There's arguably been no bigger story in US financial markets over the past couple weeks than Valeant Pharmaceuticals.
Valeant has been in the spotlight for several reasons, not least of all because it had been one of the more extreme examples of a high-flyer from the soaring pharmaceutical and biotech industry.
Roughly six weeks ago, Valeant stock was priced around $240 per share with many expecting that this Canadian standout was going even higher.
Fast forward a handful of weeks and it's as if one of the deranged psychos from a popular Halloween movie franchise took a machete to the Valeant (VRX) stock price.
In recent trading, VRX bottomed out at the sub-$90 handle before bouncing back to around $100 at the start of November trading.
Financial media and a great many market participants have taken a close interest in the Valeant story because it marks the convergence of several lightning rod issues within the investments industry.
One of the original reasons the story caught fire was due to the fact that some well-known holders of Valeant stock had taken some hard hits during the swoon. It's been reported by numerous media sources that Bill Ackman's Pershing Square Capital has suffered losses that amount to nearly $2 billion due to Valeant.
And apparently where there's smoke there is indeed fire because Citron Research recently added fuel to the Valeant flames by suggesting the pharmaceutical company may be guilty of outright fraud. In another recent volley, Citron also revealed that Valeant has been charging outrageous prices (hundreds of thousands of dollars) for treatments that are often priced around $100 in other regions of the world.
The topic of exorbitant pricing had of course already been on the radar as a result of another popular thread involving Martin Shkreli of Turing Pharmaceuticals, whose company had similarly raised the price of a treatment from $13.50 to around $750 per pill. Throw in the fact that Presidential candidate Hillary Clinton even weighed in on the Shkrelli matter only makes the developing Valeant story that much more compelling. The fear of course being that politicians would reach the tipping point and try to pass legislation that limited the profits in the industry.
The shock waves produced by Valeant during its free fall have therefore only amplified these issues due to the broader implications for the entire pharmaceutical and biotech industry.
Headline risk for a stock can be dicey but that gets exacerbated exponentially when pricing and regulatory questions drift into public awareness. In sum, this means that the entire sector of the market has been shifting around the axis that is Valeant.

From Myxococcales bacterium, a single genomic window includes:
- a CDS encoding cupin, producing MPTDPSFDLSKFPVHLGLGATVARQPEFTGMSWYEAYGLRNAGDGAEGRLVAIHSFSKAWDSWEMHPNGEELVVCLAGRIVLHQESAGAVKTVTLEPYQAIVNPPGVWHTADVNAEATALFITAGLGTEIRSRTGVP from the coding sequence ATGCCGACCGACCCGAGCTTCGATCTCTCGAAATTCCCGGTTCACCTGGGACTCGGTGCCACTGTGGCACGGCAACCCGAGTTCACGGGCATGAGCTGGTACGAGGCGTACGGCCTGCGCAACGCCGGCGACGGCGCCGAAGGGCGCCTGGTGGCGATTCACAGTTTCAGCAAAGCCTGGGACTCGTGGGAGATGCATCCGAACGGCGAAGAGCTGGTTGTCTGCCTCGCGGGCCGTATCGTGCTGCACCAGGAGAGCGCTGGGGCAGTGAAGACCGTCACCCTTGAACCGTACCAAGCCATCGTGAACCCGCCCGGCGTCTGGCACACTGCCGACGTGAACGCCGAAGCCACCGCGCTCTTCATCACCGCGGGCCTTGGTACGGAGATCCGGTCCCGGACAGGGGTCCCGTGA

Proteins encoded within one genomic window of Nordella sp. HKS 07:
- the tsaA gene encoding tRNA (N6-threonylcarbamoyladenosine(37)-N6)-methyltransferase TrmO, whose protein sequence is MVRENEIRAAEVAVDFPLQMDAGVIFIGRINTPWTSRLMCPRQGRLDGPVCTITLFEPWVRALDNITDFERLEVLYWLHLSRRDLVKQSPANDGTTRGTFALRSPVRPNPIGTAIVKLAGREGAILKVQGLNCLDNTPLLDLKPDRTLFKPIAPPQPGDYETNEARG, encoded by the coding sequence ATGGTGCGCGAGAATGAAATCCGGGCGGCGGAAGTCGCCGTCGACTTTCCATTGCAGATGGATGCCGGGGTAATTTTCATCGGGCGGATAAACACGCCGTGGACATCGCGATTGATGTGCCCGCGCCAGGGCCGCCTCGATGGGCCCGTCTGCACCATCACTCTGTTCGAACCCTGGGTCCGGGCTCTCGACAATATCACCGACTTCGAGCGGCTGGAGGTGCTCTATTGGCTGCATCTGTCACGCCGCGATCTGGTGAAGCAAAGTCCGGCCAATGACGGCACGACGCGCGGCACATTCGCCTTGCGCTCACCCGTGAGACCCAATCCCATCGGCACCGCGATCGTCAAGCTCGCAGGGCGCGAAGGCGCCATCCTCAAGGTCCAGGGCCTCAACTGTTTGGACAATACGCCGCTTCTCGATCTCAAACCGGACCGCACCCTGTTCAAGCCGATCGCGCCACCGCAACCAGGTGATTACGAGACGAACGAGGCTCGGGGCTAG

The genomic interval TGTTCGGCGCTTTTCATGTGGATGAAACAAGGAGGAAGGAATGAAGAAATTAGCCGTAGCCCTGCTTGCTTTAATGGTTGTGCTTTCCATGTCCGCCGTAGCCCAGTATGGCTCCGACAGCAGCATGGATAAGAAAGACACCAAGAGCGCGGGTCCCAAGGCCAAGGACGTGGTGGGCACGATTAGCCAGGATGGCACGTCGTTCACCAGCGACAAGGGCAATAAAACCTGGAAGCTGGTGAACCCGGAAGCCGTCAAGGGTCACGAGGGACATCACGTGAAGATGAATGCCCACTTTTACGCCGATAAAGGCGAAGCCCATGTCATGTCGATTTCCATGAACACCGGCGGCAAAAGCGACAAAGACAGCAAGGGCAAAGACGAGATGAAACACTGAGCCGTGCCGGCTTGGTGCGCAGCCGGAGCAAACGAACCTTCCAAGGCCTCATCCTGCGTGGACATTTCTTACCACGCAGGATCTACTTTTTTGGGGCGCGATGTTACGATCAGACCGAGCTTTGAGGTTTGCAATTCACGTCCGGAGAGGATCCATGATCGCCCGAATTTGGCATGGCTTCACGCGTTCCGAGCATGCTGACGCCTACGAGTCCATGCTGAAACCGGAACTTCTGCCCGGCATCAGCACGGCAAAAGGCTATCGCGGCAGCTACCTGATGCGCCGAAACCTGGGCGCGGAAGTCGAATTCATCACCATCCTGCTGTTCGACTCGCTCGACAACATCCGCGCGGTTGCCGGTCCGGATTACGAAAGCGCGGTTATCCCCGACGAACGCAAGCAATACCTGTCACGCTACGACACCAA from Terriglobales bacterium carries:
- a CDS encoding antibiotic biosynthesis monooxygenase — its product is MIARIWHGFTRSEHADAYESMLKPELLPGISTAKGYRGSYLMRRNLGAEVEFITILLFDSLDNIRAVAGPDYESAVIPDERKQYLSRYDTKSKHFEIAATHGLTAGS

VRX is currently the poster child for volatility given the wide-ranging movements of the underlying stock and the many parties trying to influence its direction and ultimate landing spot. It should be noted that over the course of the last week there's been further news that Ackman's Pershing Square increased their stake in Valeant while another well-known investor exited his.
While the relative value of VRX stock is obviously up for debate at this time, it is helpful to look at past history when assessing Valeant as a trading opportunity.
Fortuitously, a recent episode of You've Gotta Be Kidding Me on tastytrade has done just that. This timely feature takes a deep-dive into the subject of “activist” investors and examines some statistics from the past that help shed light on the relative attractiveness of “activist stocks” in a portfolio.
Hosts Tom Sosnoff and Tony Battista kick off the show by giving background about activist shareholders and the way they typically try and invade and affect the companies they target.
Generally speaking, activists take large stakes in the underlying stock of the targeted company with the intention of securing a seat at the Board of Directors table. Such a position then allows the activist investor(s) to influence corporate decision-making through actions that they believe will help increase the company's value. The intended result of course being an appreciation in their stake.
A question that pops immediately to mind is therefore how well these so-called "activist stocks" have performed under such conditions. The answer to this question is precisely what Tom and Tony endeavor to find on the You’ve Gotta Be Kidding Me episode called “following activists.”
We hope you will watch the show in its entirety to get the best possible understanding of Tom and Tony’s discussion on this intriguing subject.
Beyond activists, the Valeant story has also affected the broader pharmaceutical and biotech segments of the trading universe because rising prices for specialty drugs is such an important topic for investors and patients alike.
These additional market relevant factors make the Valeant story one that should be closely watched moving forward because of the potential ripple effects for the entire industry and broader market.
If you have questions or comments about any of the subjects discussed today, please don’t hesitate to follow up with us at email@example.com.
As always, we want to thank you for being a part of the tastytrade community.
Sage Anderson has an extensive background trading equity derivatives and managing volatility-based portfolios. He has traded hundreds of thousands of contracts across the spectrum of industries in the single-stock universe.